Sankoo is a township in India that is 42 km south of Kargil located in a bowl-shaped valley drained by large tributary streams of the Suru River, the Kartse and the Nakpochu. As the richest flourishing and most verdant valley throughout the entire region of Laddakh, the village of Sankoo Valley is known as the Laddakh’s own Gulmarg (“meadow of flowers”).

Sankoo is an upcoming township with a small bazaar (42 km south of Kargil) and numerous villages around. Dense plantations of poplars, willows, myricarea and wild roses fill the bowl shaped valley, giving it the ambience of a man-made forest tucked within the mountain ramparts. Two side valleys drained by large tributary streams of the Suru river, the Kartse flowing from the east and the Nakpochu descending from the west, open up on either side of the expanse. Sankoo (42 km), the next major expanse of the Suru Valley, is a picturesque township surrounded with numerous villages and colorful rocky mountains all around.

Sankoo is very popular among local picnickers who throng the area from Kargil town and other places. Locally it is also popular as a place of pilgrimage to the ancient shrine of a Muslim scholar-saint, Sayed Mir Hashim, who was specially invited from Kashmir for imparting religious teachings of the region’s Buddhist ruler, Thi-Namgyal of the Suru principality, following his conversion to Islam during the `16th century. The shrine is situated in the village of Karpo-Kharon the outskirts of Sankoo where the Chief had his summer palace.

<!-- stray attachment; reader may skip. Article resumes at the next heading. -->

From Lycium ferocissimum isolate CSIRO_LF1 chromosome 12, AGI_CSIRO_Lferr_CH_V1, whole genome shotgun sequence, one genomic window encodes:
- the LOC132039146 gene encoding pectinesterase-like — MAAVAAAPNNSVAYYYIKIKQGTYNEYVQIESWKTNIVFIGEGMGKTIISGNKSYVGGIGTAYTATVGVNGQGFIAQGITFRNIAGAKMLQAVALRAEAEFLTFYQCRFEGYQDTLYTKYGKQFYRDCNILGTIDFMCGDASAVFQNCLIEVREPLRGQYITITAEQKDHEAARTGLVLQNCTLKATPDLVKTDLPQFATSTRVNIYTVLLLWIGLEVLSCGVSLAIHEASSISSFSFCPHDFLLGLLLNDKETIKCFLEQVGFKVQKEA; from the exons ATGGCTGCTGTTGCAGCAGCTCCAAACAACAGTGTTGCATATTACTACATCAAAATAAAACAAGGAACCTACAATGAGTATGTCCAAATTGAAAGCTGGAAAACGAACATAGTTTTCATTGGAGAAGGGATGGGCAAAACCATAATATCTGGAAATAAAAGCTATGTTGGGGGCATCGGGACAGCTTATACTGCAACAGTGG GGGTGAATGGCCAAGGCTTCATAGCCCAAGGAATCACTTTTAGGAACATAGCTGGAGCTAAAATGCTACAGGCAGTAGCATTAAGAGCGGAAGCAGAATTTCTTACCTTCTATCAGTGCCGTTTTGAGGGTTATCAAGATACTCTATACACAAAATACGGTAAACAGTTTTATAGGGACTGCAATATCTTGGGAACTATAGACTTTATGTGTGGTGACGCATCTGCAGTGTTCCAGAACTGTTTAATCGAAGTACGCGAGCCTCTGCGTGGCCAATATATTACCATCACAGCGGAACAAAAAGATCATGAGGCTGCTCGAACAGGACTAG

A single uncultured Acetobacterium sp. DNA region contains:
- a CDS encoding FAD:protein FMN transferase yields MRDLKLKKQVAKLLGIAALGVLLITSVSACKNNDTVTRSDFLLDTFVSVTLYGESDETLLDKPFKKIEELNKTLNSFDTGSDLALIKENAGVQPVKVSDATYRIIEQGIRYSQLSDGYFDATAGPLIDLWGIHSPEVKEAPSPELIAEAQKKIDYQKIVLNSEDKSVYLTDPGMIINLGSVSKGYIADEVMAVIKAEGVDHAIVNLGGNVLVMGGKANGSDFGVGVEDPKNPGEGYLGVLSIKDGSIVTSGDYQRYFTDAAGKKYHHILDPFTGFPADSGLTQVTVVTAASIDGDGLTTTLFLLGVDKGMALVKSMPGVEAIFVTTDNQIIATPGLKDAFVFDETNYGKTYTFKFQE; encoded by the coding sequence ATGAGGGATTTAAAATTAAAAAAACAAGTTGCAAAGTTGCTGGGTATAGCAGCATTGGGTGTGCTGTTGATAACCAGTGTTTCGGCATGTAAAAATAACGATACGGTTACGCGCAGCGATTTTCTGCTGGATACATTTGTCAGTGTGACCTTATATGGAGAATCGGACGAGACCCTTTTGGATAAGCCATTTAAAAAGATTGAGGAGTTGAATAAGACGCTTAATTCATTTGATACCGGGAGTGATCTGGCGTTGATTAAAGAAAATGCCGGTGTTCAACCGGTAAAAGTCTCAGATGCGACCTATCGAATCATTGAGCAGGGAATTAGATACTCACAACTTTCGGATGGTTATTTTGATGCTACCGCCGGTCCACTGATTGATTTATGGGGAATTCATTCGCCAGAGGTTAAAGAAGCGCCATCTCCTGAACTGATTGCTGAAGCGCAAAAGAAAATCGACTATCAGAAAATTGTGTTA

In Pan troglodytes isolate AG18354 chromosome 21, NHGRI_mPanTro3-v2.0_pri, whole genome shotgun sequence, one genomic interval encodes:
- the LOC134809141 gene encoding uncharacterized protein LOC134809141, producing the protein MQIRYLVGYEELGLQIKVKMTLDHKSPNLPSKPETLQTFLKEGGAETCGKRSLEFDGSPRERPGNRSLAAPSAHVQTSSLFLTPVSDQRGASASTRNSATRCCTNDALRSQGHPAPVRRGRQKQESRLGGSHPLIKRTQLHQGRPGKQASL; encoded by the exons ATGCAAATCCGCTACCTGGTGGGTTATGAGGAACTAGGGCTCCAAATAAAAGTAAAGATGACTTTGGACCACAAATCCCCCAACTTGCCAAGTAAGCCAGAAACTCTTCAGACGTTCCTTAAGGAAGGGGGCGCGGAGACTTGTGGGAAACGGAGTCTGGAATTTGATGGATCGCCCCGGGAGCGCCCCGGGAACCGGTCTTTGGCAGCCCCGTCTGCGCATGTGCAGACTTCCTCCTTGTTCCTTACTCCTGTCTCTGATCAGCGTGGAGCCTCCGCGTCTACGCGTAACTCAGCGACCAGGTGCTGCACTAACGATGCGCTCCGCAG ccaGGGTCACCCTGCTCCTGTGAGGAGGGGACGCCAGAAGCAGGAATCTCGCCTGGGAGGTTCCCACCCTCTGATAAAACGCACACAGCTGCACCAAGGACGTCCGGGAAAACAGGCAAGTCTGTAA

Summers are warm in Sankoo but the winters are extremely cold and harsh. Temperatures are most comfortable April and September, so this is the best time to visit Sankoo.

Nubra Valley

Nubra  is a tri-armed valley located to the north east of Ladakh valley. Diskit the capital of Nubra is about 150 km north from Leh town, the capital of Ladakh district, India. Local scholars say that its original name was Ldumra (the valley of flowers). The Shyok River meets the Nubra or Siachan River to form a large valley that separates the Ladakh and Karakoram Ranges. The Shyok river is a tributary of the Indus river. The average altitude of the valley is about 10,000 ft. i.e. 3048 metres above the sea level. The common way to access this valley is to travel over the Khardung La pass from Leh town. Foreign nationals are required to get a Protected area permit to visit the Nubra Valley. Since 1st May 2014 Indian citizens are no longer required to get an Inner Line Permit to visit the valley.